Wednesday, February 18, 2015

Allegations of fake independent reviews state false advertising claim

Swiss America Trading Corp. v. Regal Assets, LLC, 2015 WL 631569, No. CV 14–04960 (C.D. Cal. Feb. 13, 2015)
Swiss competes with Regal to sell precious metals.  The parties promote themselves online and rely on internet reviews and recommendations.  Swiss alleged that Regal’s affiliate marketing program/Regal’s own controlled websites included “ostensibly independent consumer reviews” that disparaged Swiss; made false statements, including completely fabricated reviewer identities and credentials; and recommended Regal over Swiss.
Regal moved to dismiss, arguing that the complaint failed to satisfy Rule 9(b).  The court didn’t need to decide whether Rule 9(b) or 8 applied, because the complaint sufficed either way.  It was enough to allege that (1) Regal’s websites falsely represented that they were independent of Regal, then criticized Swiss and recommended Regal; (2) the sites used false information to make reviews seem trustworthy, including fabricated reviewer identities and backgrounds, such as that of “Mark C. Turner”; and (3) Regal made false, disparaging statements about Swiss, including claims that Swiss has been accused of baiting and switching, “steering” customers away from worthwhile investments, and irrationally emphasizing coins over bullion.  That was enough to provide Regal with sufficient notice.
Nor were the alleged misrepresentations mere puffery. “Regal’s sites are alleged to falsely represent that they are independently operated, to put forth the fabricated opinions of purportedly knowledgeable professionals in the field who, in reality, do not exist, and to accuse Swiss of specific misdeeds such as baiting and switching. These statements are not vague, exaggerated, or subjective, and are precisely the type of representations upon which consumers might rely.”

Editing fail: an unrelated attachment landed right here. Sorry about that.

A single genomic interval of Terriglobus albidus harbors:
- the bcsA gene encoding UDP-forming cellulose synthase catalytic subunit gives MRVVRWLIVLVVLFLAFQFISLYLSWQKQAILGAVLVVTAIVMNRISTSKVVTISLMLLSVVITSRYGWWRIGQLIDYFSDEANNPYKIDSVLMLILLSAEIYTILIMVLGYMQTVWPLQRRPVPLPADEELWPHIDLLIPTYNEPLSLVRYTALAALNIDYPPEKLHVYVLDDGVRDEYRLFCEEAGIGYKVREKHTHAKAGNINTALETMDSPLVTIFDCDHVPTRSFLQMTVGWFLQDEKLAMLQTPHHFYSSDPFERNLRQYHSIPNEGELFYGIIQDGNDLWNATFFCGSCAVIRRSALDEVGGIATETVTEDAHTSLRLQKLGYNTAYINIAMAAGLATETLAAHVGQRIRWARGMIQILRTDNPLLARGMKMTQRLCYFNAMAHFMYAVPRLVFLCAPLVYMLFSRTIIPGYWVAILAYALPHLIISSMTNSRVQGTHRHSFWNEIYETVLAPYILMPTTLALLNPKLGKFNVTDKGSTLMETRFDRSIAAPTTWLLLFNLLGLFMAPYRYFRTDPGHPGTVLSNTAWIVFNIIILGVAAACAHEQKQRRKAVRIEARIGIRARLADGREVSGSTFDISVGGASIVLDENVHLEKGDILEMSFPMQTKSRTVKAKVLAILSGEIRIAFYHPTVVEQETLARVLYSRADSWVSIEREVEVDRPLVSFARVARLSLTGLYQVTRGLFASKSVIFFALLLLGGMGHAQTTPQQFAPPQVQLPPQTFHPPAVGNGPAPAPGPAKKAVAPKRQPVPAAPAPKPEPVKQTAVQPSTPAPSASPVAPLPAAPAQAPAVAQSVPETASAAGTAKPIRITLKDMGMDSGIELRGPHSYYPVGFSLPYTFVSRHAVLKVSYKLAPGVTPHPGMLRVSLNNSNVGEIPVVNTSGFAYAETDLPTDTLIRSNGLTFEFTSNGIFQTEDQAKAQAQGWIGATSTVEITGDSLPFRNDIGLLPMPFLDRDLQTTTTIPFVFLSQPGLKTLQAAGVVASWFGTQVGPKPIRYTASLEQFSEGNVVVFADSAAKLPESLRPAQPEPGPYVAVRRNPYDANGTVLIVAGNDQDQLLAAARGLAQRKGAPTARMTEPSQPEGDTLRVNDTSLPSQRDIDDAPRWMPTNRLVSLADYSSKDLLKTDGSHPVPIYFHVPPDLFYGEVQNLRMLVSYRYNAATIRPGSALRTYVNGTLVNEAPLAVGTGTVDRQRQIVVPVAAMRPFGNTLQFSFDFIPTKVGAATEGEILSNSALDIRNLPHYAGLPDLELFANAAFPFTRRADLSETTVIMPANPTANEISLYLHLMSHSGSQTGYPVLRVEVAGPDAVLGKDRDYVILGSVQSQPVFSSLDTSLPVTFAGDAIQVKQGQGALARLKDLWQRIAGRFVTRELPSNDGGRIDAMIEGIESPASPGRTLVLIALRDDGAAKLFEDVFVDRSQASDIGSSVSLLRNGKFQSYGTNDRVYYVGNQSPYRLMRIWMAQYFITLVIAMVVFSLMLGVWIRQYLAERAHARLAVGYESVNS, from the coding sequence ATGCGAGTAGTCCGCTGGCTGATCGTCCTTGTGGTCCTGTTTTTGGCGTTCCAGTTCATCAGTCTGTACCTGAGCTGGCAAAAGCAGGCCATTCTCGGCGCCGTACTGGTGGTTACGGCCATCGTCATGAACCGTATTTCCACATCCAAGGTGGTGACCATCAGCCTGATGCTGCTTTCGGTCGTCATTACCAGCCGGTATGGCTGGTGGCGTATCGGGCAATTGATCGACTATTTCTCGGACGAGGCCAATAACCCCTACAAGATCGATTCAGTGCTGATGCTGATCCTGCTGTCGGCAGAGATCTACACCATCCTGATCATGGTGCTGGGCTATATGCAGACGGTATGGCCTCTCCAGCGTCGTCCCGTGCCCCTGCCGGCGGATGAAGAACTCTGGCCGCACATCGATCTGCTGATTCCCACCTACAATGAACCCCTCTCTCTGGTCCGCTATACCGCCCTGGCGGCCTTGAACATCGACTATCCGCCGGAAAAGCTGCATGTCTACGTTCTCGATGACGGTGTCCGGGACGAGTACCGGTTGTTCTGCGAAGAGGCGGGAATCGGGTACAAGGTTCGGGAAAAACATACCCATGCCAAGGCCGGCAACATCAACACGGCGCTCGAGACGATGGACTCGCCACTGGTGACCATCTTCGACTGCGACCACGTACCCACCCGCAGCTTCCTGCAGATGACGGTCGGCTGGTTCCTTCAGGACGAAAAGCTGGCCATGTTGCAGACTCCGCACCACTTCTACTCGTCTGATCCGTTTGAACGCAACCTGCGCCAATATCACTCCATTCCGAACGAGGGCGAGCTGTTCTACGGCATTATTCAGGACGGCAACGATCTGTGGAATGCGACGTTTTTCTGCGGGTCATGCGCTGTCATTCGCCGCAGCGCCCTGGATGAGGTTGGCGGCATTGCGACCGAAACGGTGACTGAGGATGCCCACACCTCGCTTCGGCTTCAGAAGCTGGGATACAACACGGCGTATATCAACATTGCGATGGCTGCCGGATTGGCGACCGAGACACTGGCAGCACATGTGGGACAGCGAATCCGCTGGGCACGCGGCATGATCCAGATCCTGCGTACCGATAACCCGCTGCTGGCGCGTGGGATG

The trade libel claims survived as well.  Regal argued that Swiss failed to plead special damages, but it was enough to plead that Swiss depended on word of mouth, particularly online reviews.  Swiss alleged that it lost market share to Regal and suffered continuing irreparable harm to reputation and goodwill, and that was enough.
The intentional interference with prospective economic advantage claim, however, was inadequately pled: Swiss failed to identify an economic relationship with any specific third party, or a probability that such a relationship would yield an economic benefit.  Dismissed with leave to amend.

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